Startup Class Lecture 16 Notes – Emmett Shear

These are my notes from Lecture 16 of the Startup Class taught by Sam Altman. Emmett Shear, gave a talk on how to run a user interview.

My notes from the previous lectures are here.


  • Started Kiko Calendar with Justin Kan
  • Sold it on eBay
  • Didn't talk to users and didn't know much about calendars
  • Second start up was
  • Where there own users in that case
  • But they needed to broaden the context/audience of
  • That's when they actually went out to talk to users


  • Determined that broadcasters were the most important people
  • Realized that users would follow the content and the broadcasters
  • Its important to decide which users to talk to – need to find the target users
  • Talked to both the viewers and the broadcasters

Conducting a user interview

  • Lets work though an example of how to conduct a user interviews assuming the product is a ;ecture focused note taking app
  • Step 1: Think about who the best users to talk to before you decide to build this out are (Think about the 3-5 types of people you would talk to, and think about which the most important type is)
    • college students divided by major/are of study and studying style (take a lot of notes vs. not)
    • IT administrators
    • Parents of kids
  • Step 2: Find them and talk to them
  • Don't focus on talking about optimizing user flows in the early set of interviews
  • Users think they know what they want but they often don't
  • Step 3: Based on the insights you pull from an interview, think about the features you would want to build on top of/instead of the existing solutions
    • E.g, Google docs but with smaller "sticky" notes
  • Step 4: Once you have an idea, you want to actually go out and validate the idea. Again go out and talk to to users
    • Advice for these interviews:
      • Build out some version of hte product such as user flows/ a mockup and take it to users and see if they're excited about it
      • Never ask if the "Is this feature actually good or not?" because everyone just responds saying its great.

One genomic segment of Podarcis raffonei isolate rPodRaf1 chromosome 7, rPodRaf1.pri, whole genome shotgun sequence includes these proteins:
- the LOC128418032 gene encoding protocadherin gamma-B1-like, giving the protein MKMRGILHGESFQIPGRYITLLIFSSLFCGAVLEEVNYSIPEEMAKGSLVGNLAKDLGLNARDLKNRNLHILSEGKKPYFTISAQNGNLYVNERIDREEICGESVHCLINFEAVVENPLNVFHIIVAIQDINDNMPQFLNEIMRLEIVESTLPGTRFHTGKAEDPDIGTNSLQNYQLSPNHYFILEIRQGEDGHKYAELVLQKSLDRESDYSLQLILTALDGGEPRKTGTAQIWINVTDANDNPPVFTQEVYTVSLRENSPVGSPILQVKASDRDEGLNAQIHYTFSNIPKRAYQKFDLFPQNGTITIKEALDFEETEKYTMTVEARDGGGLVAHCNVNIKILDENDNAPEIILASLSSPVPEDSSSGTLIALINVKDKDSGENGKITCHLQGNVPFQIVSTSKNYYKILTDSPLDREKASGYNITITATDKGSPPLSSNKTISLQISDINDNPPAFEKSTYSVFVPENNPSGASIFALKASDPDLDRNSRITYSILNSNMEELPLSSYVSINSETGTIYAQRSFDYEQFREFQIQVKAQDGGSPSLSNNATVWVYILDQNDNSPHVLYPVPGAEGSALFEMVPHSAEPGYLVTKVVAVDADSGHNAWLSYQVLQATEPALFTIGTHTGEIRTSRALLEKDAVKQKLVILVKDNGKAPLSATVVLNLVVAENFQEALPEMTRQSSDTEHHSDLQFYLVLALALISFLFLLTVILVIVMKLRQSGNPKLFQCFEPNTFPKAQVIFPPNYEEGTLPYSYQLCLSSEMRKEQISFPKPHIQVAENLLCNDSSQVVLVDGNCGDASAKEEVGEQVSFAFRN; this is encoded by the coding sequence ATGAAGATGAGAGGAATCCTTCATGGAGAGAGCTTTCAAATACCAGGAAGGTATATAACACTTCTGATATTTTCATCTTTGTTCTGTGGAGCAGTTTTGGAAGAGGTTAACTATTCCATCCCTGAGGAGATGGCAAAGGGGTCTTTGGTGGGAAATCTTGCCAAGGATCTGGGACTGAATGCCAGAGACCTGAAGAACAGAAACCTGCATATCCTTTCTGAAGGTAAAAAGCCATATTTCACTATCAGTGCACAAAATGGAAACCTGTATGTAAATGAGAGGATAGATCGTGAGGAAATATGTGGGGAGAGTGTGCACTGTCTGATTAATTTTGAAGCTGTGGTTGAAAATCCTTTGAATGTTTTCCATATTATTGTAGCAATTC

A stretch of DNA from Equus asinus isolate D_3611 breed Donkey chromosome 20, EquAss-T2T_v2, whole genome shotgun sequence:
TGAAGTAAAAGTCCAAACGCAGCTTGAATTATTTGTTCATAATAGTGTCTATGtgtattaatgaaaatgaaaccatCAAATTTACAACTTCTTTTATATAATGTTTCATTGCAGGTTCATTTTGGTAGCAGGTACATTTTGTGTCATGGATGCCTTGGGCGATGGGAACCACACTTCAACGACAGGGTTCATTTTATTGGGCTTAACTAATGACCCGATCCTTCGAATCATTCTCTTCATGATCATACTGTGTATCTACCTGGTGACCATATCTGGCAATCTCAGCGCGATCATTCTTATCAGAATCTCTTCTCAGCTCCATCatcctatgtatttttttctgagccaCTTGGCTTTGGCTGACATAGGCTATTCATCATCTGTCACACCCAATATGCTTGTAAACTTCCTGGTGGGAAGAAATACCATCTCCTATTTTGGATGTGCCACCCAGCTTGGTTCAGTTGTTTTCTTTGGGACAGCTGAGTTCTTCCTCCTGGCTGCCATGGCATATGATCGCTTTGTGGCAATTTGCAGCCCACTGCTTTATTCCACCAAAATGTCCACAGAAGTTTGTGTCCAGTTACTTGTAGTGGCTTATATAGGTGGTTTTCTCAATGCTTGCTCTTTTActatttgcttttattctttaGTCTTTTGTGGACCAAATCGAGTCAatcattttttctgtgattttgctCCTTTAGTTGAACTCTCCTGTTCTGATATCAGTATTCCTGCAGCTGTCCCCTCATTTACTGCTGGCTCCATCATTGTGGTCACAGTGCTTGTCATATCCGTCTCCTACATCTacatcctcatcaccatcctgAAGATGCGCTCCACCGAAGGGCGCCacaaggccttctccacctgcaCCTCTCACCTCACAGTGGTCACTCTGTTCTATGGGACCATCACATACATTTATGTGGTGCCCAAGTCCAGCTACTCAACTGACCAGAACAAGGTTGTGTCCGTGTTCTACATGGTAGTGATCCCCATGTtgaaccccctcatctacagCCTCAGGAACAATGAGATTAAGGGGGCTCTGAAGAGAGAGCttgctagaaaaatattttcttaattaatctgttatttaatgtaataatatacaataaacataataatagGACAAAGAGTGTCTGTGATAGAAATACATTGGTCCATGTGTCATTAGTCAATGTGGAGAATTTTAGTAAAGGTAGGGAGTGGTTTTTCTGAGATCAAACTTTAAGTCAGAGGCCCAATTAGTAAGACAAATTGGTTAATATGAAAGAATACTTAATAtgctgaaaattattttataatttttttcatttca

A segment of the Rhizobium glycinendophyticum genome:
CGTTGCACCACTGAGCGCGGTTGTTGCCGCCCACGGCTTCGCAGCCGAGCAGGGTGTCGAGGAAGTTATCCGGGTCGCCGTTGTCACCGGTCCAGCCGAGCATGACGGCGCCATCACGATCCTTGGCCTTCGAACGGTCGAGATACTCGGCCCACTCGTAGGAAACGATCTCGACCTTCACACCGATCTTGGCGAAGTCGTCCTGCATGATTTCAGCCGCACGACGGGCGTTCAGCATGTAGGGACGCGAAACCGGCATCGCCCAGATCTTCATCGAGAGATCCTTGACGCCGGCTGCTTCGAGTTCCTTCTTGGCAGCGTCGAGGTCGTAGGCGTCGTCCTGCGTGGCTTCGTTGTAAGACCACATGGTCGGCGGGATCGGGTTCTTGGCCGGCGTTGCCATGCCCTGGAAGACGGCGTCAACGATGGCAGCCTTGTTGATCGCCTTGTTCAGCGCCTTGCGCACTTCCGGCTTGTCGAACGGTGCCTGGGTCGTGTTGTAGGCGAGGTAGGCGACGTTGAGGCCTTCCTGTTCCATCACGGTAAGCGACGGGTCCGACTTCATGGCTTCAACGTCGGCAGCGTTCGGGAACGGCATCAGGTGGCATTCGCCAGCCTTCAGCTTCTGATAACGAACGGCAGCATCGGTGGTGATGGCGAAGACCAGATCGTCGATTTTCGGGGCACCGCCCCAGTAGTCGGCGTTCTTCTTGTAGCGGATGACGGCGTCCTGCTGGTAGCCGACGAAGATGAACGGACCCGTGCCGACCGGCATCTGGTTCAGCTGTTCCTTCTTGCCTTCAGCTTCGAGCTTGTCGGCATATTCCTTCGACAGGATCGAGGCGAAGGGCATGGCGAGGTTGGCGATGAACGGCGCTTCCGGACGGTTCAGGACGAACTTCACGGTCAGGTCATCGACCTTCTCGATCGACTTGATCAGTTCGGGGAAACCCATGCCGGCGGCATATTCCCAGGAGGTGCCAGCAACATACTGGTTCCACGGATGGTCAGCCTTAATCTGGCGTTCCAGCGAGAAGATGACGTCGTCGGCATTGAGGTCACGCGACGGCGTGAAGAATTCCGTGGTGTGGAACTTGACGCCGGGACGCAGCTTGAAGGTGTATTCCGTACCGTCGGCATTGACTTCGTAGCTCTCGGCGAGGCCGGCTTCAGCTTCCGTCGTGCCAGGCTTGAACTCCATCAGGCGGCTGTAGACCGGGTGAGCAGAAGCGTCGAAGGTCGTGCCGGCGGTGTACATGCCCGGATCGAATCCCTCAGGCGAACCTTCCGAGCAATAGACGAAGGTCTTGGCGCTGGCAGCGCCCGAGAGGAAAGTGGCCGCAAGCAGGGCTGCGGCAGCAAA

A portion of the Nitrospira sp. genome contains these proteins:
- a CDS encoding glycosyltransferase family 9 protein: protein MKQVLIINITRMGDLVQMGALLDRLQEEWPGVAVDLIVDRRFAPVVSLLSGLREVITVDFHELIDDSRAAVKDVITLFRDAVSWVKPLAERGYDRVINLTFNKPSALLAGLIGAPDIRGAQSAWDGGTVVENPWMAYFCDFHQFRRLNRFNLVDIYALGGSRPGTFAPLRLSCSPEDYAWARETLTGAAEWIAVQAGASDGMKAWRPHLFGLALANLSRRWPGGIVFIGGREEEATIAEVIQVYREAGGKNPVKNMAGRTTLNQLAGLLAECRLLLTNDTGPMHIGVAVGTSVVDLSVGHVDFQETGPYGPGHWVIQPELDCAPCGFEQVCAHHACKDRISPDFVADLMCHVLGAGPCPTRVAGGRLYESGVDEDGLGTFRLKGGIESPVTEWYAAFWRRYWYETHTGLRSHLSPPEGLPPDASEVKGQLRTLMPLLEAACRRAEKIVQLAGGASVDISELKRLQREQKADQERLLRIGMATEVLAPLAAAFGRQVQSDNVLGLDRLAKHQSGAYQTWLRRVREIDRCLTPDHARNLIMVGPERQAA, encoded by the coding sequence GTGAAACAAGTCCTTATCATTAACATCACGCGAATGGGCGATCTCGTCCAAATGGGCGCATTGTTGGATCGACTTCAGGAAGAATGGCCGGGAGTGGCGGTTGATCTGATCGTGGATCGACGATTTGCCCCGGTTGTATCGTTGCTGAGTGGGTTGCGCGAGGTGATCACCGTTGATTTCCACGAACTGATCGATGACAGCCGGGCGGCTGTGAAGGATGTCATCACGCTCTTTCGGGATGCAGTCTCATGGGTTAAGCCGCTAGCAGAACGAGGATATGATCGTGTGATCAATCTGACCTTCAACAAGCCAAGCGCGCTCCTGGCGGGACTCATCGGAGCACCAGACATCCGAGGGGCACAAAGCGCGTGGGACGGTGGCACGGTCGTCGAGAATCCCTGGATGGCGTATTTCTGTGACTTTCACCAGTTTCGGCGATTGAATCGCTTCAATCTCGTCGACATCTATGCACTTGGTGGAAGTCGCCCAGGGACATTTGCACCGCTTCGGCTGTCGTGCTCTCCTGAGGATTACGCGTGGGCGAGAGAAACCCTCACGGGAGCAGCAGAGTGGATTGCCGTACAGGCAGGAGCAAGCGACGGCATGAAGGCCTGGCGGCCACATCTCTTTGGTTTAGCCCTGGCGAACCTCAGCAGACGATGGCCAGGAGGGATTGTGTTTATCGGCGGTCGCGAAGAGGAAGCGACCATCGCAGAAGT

• The money test works well: see if you can get them to give you their card.

You get the horseless carriage effect where you're asked for a faster horse instead of asked to design the actual solution to the problem.


  • Want to talk about how interviews helped us at Twitch
  • Spoke to a lot of broadcasters from collecting 20+ pages of feedback.
  • Saw some common themes, and detailed feature requests, but none of these features were so big that they stopped using the service.
  • Then did some competitor user interviews speaking to people who weren't using the service but were on competitor broadcasting services.
  • The features they listed were the "killer" features that resulted in them not using
  • An even more important thing we did is talk to non-broadcasters, and see why they weren't using a service like ours.
  • Talking to competitors users is normally only a short term win, but talking to non-users enables you to learn about how you can expand the size of the market.
  • Need to learn about what features would be needed to get users who have never used your product to try it out if you want to expand your market
  • Built broadcasting into Xbox and PS4 to make it easier to broadcast based on learnings from interviews with non-users.
  • Learn about the main goals and build features that help users that meet those goals.
  • Don't necessarily build features exactly the way users ask for it.

Tips for user interviews

  • Don't show users your product: It puts things in their head. You want unfiltered views/opinions.
  • Talk to who you need to talk to, not who is easily available.
  • Don't compensate people for interviews – find the people that care enough about the problem that they are willing to talk about it
  • Definitely try to do the interviews in person or using Skype rather than over email – enables you to get interactive feedback and learn a lot more.
  • In terms of groups to focus on first, users using competing products is a good start, since you just need them to switch rather than create a new behavior in new users.